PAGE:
Saturday, April 27, 2013

Moroccan Interiors...... Bill Willis Style.

This is post number one of a three part series on Moroccan style interiors. If you like this beautiful style,then you must become acquainted with the man that first brought the look into the spotlight.Born in Tennessee, educated at the École des Beaux-Arts in Paris, and briefly a resident of Rome, the high priest of Moroccan interiors, Bill Willis found a foothold in North Africa in the mid-1960s and never left.—Willis's wedding present to friend Paul Getty Jr and his new bride Talitha was a Moroccan honeymoon. Willis tagged along. The trip ended in Marrakech and none of them wanted to leave. So the Gettys bought the Palais de la Zahia, commissioned by the Glaoui of Marrakech in the 18th century. Willis worked on the Getty House, twice, then designed one for the Rothchilds and another for fashion designer Yves Saint-Laurent next to Majorelle Gardens. The list goes on like a who's who of global elite expats in Marrakech.
Morocco had almost forgotten its indigenous architectural and design history, until Willis's fresh eye came along to rejoice in its rainbow palette and subtle variations on ancient Islamic themes. He developed a style based on traditional Moroccan references (arches, painted woodwork, geometric patterns in tiling) but imbued with his own slightly camp sense of humor. Willis once again brought the Moroccan style into the visual vocabulary of the American and European fashion forward viewer.

Music to enhance your visit!!

Moroccan craftsmanship was on its way to extinction when an unknown decorator arrived in Marrakech in the 1960s. Bill Willis revived the skills of artisans—and the crumbling homes of expats—with a glory yet unmatched. At Villa Oasis, home of Yves Saint Laurent , Willis's talent shines undimmed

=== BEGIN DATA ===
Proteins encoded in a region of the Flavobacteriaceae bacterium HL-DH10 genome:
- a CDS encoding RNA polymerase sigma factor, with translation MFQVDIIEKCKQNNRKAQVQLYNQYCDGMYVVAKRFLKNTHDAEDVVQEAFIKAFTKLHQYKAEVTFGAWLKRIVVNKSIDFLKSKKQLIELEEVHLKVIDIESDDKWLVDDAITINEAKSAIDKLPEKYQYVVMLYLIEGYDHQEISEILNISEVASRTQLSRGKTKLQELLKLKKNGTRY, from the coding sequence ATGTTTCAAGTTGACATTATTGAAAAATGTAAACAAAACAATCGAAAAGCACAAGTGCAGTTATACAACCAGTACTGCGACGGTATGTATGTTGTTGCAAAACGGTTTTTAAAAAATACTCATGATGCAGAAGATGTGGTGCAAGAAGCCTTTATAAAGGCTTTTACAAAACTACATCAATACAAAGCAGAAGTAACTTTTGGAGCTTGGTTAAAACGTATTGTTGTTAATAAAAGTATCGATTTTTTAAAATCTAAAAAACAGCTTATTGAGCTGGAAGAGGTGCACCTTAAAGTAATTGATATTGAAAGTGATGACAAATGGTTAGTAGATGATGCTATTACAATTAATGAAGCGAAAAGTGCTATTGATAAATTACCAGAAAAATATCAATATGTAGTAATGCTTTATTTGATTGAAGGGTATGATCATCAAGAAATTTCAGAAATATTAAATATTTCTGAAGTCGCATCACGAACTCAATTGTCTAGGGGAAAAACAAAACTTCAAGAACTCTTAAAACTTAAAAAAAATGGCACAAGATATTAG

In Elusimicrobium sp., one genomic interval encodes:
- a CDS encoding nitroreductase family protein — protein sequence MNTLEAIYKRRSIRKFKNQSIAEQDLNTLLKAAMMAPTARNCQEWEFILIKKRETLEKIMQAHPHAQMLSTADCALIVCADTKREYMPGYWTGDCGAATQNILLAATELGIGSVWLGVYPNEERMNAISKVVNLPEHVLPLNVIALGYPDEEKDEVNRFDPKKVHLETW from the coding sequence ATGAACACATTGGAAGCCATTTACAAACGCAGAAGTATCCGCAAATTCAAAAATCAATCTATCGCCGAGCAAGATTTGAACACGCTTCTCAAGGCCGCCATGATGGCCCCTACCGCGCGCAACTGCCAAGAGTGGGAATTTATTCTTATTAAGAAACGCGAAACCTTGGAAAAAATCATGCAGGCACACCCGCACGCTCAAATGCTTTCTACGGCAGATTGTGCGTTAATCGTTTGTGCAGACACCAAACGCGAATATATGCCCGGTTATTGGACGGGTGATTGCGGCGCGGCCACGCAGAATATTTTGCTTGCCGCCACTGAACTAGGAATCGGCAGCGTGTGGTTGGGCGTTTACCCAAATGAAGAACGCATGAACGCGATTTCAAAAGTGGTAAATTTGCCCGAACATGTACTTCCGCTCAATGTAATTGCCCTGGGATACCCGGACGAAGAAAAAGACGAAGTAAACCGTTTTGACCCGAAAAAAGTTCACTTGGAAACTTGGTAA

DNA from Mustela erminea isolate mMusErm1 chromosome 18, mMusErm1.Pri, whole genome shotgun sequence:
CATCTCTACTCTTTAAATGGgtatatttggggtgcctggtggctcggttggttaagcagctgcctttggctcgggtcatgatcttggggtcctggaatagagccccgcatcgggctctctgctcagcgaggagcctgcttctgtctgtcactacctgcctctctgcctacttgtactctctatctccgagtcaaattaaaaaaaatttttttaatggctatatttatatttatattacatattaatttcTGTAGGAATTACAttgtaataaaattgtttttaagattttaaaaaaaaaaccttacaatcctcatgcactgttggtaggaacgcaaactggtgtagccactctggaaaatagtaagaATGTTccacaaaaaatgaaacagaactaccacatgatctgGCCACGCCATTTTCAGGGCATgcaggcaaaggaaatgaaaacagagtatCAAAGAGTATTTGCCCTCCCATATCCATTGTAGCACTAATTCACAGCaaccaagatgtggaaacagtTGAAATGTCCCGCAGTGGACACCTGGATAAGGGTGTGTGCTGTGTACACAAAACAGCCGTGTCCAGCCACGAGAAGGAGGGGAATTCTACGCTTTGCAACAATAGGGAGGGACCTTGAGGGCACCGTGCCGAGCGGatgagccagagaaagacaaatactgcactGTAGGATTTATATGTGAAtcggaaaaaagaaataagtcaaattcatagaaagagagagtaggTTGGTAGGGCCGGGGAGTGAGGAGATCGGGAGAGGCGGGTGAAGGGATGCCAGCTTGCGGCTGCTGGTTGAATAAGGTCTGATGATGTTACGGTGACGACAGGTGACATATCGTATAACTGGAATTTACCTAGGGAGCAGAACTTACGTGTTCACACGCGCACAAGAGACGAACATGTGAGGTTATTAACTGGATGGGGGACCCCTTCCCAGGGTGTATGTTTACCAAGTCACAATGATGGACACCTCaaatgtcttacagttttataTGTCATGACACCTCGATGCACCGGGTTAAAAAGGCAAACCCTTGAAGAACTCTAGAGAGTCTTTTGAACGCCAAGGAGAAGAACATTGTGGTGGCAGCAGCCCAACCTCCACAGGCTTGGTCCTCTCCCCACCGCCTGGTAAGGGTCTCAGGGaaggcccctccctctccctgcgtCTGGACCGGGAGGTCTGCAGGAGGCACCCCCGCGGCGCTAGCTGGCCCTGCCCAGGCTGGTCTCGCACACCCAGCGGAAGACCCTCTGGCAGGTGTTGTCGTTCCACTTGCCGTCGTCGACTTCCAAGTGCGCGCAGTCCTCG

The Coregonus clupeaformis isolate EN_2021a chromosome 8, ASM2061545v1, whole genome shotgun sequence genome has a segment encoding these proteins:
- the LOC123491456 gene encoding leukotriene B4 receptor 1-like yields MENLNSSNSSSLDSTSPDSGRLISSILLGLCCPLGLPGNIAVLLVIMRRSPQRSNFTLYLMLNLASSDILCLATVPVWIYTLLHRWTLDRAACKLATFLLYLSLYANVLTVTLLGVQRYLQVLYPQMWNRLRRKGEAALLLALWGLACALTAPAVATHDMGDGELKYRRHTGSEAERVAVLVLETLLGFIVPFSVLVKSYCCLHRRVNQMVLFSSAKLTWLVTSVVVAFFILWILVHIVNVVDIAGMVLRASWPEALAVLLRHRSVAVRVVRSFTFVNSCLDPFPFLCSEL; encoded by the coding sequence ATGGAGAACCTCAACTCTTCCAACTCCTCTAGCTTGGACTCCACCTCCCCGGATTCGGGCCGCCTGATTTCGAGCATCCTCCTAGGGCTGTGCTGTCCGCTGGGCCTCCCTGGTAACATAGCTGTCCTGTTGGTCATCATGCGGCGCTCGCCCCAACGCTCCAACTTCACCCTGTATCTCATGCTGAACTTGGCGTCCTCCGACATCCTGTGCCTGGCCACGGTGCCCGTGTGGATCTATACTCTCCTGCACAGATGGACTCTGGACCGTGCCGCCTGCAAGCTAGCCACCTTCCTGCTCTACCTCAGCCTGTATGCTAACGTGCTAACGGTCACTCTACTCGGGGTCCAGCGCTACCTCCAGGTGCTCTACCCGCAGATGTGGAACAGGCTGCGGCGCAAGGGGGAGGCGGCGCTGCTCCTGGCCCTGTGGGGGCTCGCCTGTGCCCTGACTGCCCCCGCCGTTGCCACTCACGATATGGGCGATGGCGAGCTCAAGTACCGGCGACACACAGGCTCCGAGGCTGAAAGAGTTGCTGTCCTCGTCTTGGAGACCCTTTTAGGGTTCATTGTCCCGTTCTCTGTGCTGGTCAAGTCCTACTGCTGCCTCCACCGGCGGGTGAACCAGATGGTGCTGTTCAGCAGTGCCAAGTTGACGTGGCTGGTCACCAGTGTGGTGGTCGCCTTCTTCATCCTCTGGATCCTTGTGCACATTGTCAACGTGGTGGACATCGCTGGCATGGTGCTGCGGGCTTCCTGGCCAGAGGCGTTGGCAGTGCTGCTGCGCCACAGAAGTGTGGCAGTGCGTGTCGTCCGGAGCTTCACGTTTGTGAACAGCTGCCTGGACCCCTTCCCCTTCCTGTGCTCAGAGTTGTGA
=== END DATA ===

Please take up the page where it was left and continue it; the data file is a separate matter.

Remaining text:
The vestibule at Yves Saint Laurent's Villa Oasis features traditional Moroccan treatments such as carved plasterwork, marble and tile floors and tooled metalwork on the arched door.

One of the six brilliantly tiled bathrooms at Dar Es Saada—the guesthouse at fashion designer Yves Saint Laurent’s Marrakech retreat—was designed by Bill Willis in a different and distinctive style.

Yves Saint Laurent's Marrakech retreat.

The salon vert at Villa Oasis; the consoles on the right were painted by Jacques Majorelle, who was responsible for the original layout of the Villa and its garden.

Decorative doors & elaborate tile-work in Yves Saint Laurent Marrakech Interior. Designed by Bill Willis.

Working with designers Bill Willis in Marrakesh and Jacques Granges in Paris, Yves Saint Laurent turned his villa into a museum of Moroccan handicraft.
Yves Saint Laurent said was was his 'favorite room in the world.'

In the library, entirely designed by Willis, employing traditional wood-carving and stenciling techniques, armchairs from Brazil once belonged to the decorator. On the wall hangs Bergé's collection of Orientalist paintings

Blue Green Mosaic Fireplace. Yves Saint Laurent Marrakech Interior. Designed by Bill Willis.

An alcove in the salon vert brings together several traditional techniques: a richly painted carved cedar arch; intricate tile work; and a slick marble floor.

The master bedroom in Villa Oasis. Willis's final project, begun a month before his death—was completed by Bergé. The cedar paneling is painted with Moroccan motifs.

The still popular restaurant Dar Yacout in Marrakech, designed by Willis.

Ornately carved stucco entrance to the main sitting room at Willis’s own Marrakech home, a former royal harem. Photo: Lisl Dennis

Talitha Getty's house, Marrakech, interior by Bill Willis.

An internal courtyard designed by Bill Willis in Talitha Getty’s villa in Tangier.

One of the bedrooms and the dining room at the Willis-designed Hotel Tichka in Marrakech. Photo: Lisl Dennis

Click here to see the previous post!

This blog post was published by
Lisa Farmer

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